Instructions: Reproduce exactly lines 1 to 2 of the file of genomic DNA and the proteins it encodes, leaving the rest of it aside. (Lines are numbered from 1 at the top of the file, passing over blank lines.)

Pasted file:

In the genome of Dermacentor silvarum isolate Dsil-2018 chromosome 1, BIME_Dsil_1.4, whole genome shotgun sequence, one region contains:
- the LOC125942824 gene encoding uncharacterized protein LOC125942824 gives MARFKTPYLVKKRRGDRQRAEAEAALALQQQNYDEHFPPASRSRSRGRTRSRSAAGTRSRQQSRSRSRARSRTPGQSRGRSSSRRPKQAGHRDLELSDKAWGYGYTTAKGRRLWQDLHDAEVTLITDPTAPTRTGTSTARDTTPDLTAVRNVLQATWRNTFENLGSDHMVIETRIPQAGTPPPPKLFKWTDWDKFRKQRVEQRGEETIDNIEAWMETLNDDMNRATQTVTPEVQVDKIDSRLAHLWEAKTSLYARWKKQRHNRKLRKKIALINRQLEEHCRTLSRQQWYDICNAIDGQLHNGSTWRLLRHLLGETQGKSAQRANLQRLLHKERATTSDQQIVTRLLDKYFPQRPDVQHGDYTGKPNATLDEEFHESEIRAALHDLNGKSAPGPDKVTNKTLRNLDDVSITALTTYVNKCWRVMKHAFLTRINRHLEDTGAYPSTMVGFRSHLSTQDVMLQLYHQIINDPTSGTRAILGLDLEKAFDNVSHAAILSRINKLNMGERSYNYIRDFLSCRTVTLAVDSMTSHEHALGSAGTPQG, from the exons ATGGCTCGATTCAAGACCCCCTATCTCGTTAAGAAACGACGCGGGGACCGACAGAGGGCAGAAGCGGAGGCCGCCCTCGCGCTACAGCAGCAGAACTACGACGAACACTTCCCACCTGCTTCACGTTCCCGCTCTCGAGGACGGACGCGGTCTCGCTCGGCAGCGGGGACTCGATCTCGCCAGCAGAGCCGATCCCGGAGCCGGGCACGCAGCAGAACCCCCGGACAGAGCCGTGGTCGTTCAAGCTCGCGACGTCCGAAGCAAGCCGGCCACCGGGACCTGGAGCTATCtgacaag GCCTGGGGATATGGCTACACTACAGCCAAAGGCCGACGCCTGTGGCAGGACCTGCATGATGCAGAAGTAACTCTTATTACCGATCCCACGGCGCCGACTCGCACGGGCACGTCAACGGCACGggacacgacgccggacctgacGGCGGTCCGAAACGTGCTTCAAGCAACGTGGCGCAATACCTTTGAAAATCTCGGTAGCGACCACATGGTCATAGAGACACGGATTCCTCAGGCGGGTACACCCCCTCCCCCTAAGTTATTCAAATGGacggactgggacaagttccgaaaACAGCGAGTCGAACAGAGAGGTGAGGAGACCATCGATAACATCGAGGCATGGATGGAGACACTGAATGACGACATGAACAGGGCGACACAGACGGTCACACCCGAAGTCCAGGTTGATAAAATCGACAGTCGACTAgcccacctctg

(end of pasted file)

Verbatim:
In the genome of Dermacentor silvarum isolate Dsil-2018 chromosome 1, BIME_Dsil_1.4, whole genome shotgun sequence, one region contains:
- the LOC125942824 gene encoding uncharacterized protein LOC125942824 gives MARFKTPYLVKKRRGDRQRAEAEAALALQQQNYDEHFPPASRSRSRGRTRSRSAAGTRSRQQSRSRSRARSRTPGQSRGRSSSRRPKQAGHRDLELSDKAWGYGYTTAKGRRLWQDLHDAEVTLITDPTAPTRTGTSTARDTTPDLTAVRNVLQATWRNTFENLGSDHMVIETRIPQAGTPPPPKLFKWTDWDKFRKQRVEQRGEETIDNIEAWMETLNDDMNRATQTVTPEVQVDKIDSRLAHLWEAKTSLYARWKKQRHNRKLRKKIALINRQLEEHCRTLSRQQWYDICNAIDGQLHNGSTWRLLRHLLGETQGKSAQRANLQRLLHKERATTSDQQIVTRLLDKYFPQRPDVQHGDYTGKPNATLDEEFHESEIRAALHDLNGKSAPGPDKVTNKTLRNLDDVSITALTTYVNKCWRVMKHAFLTRINRHLEDTGAYPSTMVGFRSHLSTQDVMLQLYHQIINDPTSGTRAILGLDLEKAFDNVSHAAILSRINKLNMGERSYNYIRDFLSCRTVTLAVDSMTSHEHALGSAGTPQG, from the exons ATGGCTCGATTCAAGACCCCCTATCTCGTTAAGAAACGACGCGGGGACCGACAGAGGGCAGAAGCGGAGGCCGCCCTCGCGCTACAGCAGCAGAACTACGACGAACACTTCCCACCTGCTTCACGTTCCCGCTCTCGAGGACGGACGCGGTCTCGCTCGGCAGCGGGGACTCGATCTCGCCAGCAGAGCCGATCCCGGAGCCGGGCACGCAGCAGAACCCCCGGACAGAGCCGTGGTCGTTCAAGCTCGCGACGTCCGAAGCAAGCCGGCCACCGGGACCTGGAGCTATCtgacaag GCCTGGGGATATGGCTACACTACAGCCAAAGGCCGACGCCTGTGGCAGGACCTGCATGATGCAGAAGTAACTCTTATTACCGATCCCACGGCGCCGACTCGCACGGGCACGTCAACGGCACGggacacgacgccggacctgacGGCGGTCCGAAACGTGCTTCAAGCAACGTGGCGCAATACCTTTGAAAATCTCGGTAGCGACCACATGGTCATAGAGACACGGATTCCTCAGGCGGGTACACCCCCTCCCCCTAAGTTATTCAAATGGacggactgggacaagttccgaaaACAGCGAGTCGAACAGAGAGGTGAGGAGACCATCGATAACATCGAGGCATGGATGGAGACACTGAATGACGACATGAACAGGGCGACACAGACGGTCACACCCGAAGTCCAGGTTGATAAAATCGACAGTCGACTAgcccacctctg